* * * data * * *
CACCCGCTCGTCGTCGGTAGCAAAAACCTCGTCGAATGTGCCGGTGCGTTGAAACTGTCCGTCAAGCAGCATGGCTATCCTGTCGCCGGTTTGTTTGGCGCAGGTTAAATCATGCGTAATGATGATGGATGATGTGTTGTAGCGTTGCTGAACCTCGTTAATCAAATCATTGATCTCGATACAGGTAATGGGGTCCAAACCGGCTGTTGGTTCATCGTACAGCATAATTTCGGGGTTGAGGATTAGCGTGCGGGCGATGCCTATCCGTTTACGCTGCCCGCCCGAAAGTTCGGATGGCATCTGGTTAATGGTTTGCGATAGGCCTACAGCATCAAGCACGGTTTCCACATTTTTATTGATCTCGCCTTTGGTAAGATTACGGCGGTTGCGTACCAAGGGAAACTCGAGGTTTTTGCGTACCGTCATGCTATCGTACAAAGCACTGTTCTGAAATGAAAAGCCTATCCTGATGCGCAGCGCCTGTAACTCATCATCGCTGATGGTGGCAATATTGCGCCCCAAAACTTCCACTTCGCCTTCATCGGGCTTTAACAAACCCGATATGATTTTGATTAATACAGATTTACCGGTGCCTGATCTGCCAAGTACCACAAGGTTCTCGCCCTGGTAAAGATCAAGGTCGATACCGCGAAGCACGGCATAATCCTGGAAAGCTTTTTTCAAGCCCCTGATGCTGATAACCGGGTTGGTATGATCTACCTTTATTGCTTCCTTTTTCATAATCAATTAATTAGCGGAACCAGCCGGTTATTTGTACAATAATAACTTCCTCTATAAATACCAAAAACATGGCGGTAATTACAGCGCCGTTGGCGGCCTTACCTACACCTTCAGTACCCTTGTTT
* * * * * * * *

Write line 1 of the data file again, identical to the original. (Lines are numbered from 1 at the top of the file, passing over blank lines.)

CACCCGCTCGTCGTCGGTAGCAAAAACCTCGTCGAATGTGCCGGTGCGTTGAAACTGTCCGTCAAGCAGCATGGCTATCCTGTCGCCGGTTTGTTTGGCGCAGGTTAAATCATGCGTAATGATGATGGATGATGTGTTGTAGCGTTGCTGAACCTCGTTAATCAAATCATTGATCTCGATACAGGTAATGGGGTCCAAACCGGCTGTTGGTTCATCGTACAGCATAATTTCGGGGTTGAGGATTAGCGTGCGGGCGATGCCTATCCGTTTACGCTGCCCGCCCGAAAGTTCGGATGGCATCTGGTTAATGGTTTGCGATAGGCCTACAGCATCAAGCACGGTTTCCACATTTTTATTGATCTCGCCTTTGGTAAGATTACGGCGGTTGCGTACCAAGGGAAACTCGAGGTTTTTGCGTACCGTCATGCTATCGTACAAAGCACTGTTCTGAAATGAAAAGCCTATCCTGATGCGCAGCGCCTGTAACTCATCATCGCTGATGGTGGCAATATTGCGCCCCAAAACTTCCACTTCGCCTTCATCGGGCTTTAACAAACCCGATATGATTTTGATTAATACAGATTTACCGGTGCCTGATCTGCCAAGTACCACAAGGTTCTCGCCCTGGTAAAGATCAAGGTCGATACCGCGAAGCACGGCATAATCCTGGAAAGCTTTTTTCAAGCCCCTGATGCTGATAACCGGGTTGGTATGATCTACCTTTATTGCTTCCTTTTTCATAATCAATTAATTAGCGGAACCAGCCGGTTATTTGTACAATAATAACTTCCTCTATAAATACCAAAAACATGGCGGTAATTACAGCGCCGTTGGCGGCCTTACCTACACCTTCAGTACCCTTGTTT